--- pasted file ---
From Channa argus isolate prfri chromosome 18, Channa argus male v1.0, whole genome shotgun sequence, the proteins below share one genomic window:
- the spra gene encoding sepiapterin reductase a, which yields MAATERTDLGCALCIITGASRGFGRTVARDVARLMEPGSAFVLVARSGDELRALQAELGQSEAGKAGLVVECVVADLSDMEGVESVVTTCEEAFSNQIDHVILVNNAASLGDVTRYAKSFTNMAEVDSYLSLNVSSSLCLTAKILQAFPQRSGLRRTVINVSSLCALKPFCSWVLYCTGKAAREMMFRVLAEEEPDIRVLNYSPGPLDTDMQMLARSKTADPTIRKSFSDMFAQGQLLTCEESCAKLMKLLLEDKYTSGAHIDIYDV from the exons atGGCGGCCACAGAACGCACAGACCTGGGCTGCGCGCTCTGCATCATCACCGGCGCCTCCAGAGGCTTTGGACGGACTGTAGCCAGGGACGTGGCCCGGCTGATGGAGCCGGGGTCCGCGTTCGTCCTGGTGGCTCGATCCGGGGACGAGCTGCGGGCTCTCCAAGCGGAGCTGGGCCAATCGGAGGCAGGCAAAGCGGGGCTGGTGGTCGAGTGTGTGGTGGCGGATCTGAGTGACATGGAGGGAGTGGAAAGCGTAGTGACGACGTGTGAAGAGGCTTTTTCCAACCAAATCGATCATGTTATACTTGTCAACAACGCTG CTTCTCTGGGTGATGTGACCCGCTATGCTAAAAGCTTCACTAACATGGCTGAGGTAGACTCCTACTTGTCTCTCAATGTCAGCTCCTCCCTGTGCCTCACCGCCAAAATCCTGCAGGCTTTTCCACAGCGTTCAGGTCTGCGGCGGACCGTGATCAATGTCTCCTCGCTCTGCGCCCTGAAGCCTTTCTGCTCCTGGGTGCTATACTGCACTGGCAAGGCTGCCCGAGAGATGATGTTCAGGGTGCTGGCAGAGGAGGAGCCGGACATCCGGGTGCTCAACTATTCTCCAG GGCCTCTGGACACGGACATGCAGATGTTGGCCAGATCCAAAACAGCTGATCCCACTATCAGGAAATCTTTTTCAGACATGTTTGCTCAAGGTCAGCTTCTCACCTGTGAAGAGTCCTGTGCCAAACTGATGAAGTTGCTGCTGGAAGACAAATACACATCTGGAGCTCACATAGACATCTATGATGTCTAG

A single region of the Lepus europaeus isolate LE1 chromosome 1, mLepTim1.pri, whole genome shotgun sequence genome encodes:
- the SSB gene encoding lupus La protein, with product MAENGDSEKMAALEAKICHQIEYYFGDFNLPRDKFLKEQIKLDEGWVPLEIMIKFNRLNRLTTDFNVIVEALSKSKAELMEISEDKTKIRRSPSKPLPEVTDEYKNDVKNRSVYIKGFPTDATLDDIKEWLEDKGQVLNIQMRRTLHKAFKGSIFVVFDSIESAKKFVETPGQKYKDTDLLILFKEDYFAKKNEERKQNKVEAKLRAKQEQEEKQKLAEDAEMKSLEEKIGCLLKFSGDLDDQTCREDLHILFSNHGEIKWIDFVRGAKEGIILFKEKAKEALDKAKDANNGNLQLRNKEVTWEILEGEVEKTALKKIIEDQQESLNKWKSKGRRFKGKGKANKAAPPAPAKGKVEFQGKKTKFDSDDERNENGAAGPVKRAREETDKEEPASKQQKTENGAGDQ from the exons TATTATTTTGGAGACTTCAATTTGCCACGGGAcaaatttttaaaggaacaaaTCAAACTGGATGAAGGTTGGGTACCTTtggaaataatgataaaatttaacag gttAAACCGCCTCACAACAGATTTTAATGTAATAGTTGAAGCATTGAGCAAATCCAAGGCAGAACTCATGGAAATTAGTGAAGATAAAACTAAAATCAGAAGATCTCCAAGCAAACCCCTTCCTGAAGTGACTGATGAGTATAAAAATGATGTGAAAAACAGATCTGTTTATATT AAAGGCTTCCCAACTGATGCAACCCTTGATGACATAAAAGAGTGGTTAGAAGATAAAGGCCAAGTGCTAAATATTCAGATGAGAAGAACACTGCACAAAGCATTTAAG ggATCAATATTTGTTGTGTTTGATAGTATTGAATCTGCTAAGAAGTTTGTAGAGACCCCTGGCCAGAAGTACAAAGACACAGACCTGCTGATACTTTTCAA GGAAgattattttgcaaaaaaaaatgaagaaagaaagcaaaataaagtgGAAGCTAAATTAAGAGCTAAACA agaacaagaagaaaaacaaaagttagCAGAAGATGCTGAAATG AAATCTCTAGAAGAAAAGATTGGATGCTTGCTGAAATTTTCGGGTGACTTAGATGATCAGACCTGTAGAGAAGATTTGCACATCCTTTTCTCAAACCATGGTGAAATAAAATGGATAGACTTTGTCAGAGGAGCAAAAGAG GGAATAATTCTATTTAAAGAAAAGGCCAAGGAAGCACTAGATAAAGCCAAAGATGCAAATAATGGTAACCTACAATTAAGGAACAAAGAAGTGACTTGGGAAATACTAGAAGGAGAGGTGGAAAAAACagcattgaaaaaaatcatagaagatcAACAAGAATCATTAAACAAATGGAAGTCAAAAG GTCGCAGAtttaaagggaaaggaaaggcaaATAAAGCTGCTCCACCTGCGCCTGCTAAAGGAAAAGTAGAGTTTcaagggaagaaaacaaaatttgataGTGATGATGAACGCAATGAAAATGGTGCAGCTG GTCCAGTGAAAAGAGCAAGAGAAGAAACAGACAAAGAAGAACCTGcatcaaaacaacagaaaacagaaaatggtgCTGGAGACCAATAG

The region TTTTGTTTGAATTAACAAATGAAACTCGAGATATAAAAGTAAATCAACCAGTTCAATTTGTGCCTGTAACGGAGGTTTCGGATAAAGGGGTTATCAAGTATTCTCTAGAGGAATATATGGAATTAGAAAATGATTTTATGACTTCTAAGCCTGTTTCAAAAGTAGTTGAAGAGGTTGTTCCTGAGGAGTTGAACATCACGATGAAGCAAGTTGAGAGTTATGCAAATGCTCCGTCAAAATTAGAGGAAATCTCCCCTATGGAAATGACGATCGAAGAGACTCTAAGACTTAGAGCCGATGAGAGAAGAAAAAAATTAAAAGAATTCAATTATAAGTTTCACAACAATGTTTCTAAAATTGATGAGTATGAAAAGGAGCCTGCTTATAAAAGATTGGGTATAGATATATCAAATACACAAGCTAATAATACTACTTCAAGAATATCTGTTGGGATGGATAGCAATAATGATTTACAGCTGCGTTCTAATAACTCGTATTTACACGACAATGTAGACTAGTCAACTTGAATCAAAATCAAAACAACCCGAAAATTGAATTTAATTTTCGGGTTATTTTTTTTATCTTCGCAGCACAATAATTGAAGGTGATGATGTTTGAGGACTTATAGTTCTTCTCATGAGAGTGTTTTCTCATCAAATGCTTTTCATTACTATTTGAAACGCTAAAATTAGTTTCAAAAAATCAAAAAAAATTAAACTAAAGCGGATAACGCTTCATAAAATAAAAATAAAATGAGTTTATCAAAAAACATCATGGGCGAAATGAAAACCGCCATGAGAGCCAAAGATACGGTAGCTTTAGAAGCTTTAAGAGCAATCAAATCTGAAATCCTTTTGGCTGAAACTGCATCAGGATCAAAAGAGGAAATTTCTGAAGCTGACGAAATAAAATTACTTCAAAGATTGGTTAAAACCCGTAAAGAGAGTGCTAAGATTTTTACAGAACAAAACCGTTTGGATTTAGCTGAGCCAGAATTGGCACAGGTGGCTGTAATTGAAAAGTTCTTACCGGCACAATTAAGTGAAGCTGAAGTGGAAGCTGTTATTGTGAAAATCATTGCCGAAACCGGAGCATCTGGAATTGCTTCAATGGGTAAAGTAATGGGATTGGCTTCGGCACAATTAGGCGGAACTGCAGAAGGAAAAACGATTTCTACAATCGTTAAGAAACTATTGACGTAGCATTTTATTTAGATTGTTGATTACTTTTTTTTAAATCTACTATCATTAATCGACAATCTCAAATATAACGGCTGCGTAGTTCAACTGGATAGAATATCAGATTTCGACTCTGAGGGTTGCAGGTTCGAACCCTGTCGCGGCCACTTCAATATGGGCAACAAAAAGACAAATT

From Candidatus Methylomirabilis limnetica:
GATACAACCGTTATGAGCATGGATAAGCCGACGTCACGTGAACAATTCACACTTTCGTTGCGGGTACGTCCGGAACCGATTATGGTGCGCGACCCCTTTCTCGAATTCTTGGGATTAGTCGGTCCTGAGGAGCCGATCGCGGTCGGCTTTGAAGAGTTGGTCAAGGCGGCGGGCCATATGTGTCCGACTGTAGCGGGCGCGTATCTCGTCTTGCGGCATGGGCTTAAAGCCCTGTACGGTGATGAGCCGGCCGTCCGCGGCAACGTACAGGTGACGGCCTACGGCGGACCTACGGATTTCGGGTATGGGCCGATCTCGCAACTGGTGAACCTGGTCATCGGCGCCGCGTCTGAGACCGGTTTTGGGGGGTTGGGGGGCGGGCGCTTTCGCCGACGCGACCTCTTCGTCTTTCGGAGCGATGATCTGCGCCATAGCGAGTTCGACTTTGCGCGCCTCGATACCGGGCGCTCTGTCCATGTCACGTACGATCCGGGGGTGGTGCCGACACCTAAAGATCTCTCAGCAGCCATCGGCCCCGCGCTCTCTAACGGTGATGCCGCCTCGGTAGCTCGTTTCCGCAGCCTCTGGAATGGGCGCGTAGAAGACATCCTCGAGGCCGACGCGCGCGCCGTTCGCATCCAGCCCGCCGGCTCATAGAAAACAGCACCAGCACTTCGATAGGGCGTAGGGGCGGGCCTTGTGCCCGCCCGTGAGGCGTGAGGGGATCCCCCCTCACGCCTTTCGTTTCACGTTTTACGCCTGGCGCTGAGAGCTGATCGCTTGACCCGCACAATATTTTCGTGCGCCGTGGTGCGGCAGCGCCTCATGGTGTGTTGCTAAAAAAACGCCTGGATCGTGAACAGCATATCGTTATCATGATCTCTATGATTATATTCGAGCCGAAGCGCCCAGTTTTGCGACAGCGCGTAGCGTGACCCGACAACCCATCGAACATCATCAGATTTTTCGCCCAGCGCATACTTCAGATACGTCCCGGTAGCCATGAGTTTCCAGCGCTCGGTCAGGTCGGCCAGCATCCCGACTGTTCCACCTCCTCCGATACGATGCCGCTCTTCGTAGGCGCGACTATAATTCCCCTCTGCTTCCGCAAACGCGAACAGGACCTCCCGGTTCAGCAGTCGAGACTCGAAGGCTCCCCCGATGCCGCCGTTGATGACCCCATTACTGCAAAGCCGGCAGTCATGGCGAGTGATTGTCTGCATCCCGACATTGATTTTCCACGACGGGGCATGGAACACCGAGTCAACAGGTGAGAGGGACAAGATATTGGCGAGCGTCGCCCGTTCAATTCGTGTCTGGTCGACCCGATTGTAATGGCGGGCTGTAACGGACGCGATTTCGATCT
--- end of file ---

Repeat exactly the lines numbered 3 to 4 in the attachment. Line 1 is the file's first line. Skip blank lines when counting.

A single region of the Lepus europaeus isolate LE1 chromosome 1, mLepTim1.pri, whole genome shotgun sequence genome encodes:
- the SSB gene encoding lupus La protein, with product MAENGDSEKMAALEAKICHQIEYYFGDFNLPRDKFLKEQIKLDEGWVPLEIMIKFNRLNRLTTDFNVIVEALSKSKAELMEISEDKTKIRRSPSKPLPEVTDEYKNDVKNRSVYIKGFPTDATLDDIKEWLEDKGQVLNIQMRRTLHKAFKGSIFVVFDSIESAKKFVETPGQKYKDTDLLILFKEDYFAKKNEERKQNKVEAKLRAKQEQEEKQKLAEDAEMKSLEEKIGCLLKFSGDLDDQTCREDLHILFSNHGEIKWIDFVRGAKEGIILFKEKAKEALDKAKDANNGNLQLRNKEVTWEILEGEVEKTALKKIIEDQQESLNKWKSKGRRFKGKGKANKAAPPAPAKGKVEFQGKKTKFDSDDERNENGAAGPVKRAREETDKEEPASKQQKTENGAGDQ from the exons TATTATTTTGGAGACTTCAATTTGCCACGGGAcaaatttttaaaggaacaaaTCAAACTGGATGAAGGTTGGGTACCTTtggaaataatgataaaatttaacag gttAAACCGCCTCACAACAGATTTTAATGTAATAGTTGAAGCATTGAGCAAATCCAAGGCAGAACTCATGGAAATTAGTGAAGATAAAACTAAAATCAGAAGATCTCCAAGCAAACCCCTTCCTGAAGTGACTGATGAGTATAAAAATGATGTGAAAAACAGATCTGTTTATATT AAAGGCTTCCCAACTGATGCAACCCTTGATGACATAAAAGAGTGGTTAGAAGATAAAGGCCAAGTGCTAAATATTCAGATGAGAAGAACACTGCACAAAGCATTTAAG ggATCAATATTTGTTGTGTTTGATAGTATTGAATCTGCTAAGAAGTTTGTAGAGACCCCTGGCCAGAAGTACAAAGACACAGACCTGCTGATACTTTTCAA GGAAgattattttgcaaaaaaaaatgaagaaagaaagcaaaataaagtgGAAGCTAAATTAAGAGCTAAACA agaacaagaagaaaaacaaaagttagCAGAAGATGCTGAAATG AAATCTCTAGAAGAAAAGATTGGATGCTTGCTGAAATTTTCGGGTGACTTAGATGATCAGACCTGTAGAGAAGATTTGCACATCCTTTTCTCAAACCATGGTGAAATAAAATGGATAGACTTTGTCAGAGGAGCAAAAGAG GGAATAATTCTATTTAAAGAAAAGGCCAAGGAAGCACTAGATAAAGCCAAAGATGCAAATAATGGTAACCTACAATTAAGGAACAAAGAAGTGACTTGGGAAATACTAGAAGGAGAGGTGGAAAAAACagcattgaaaaaaatcatagaagatcAACAAGAATCATTAAACAAATGGAAGTCAAAAG GTCGCAGAtttaaagggaaaggaaaggcaaATAAAGCTGCTCCACCTGCGCCTGCTAAAGGAAAAGTAGAGTTTcaagggaagaaaacaaaatttgataGTGATGATGAACGCAATGAAAATGGTGCAGCTG GTCCAGTGAAAAGAGCAAGAGAAGAAACAGACAAAGAAGAACCTGcatcaaaacaacagaaaacagaaaatggtgCTGGAGACCAATAG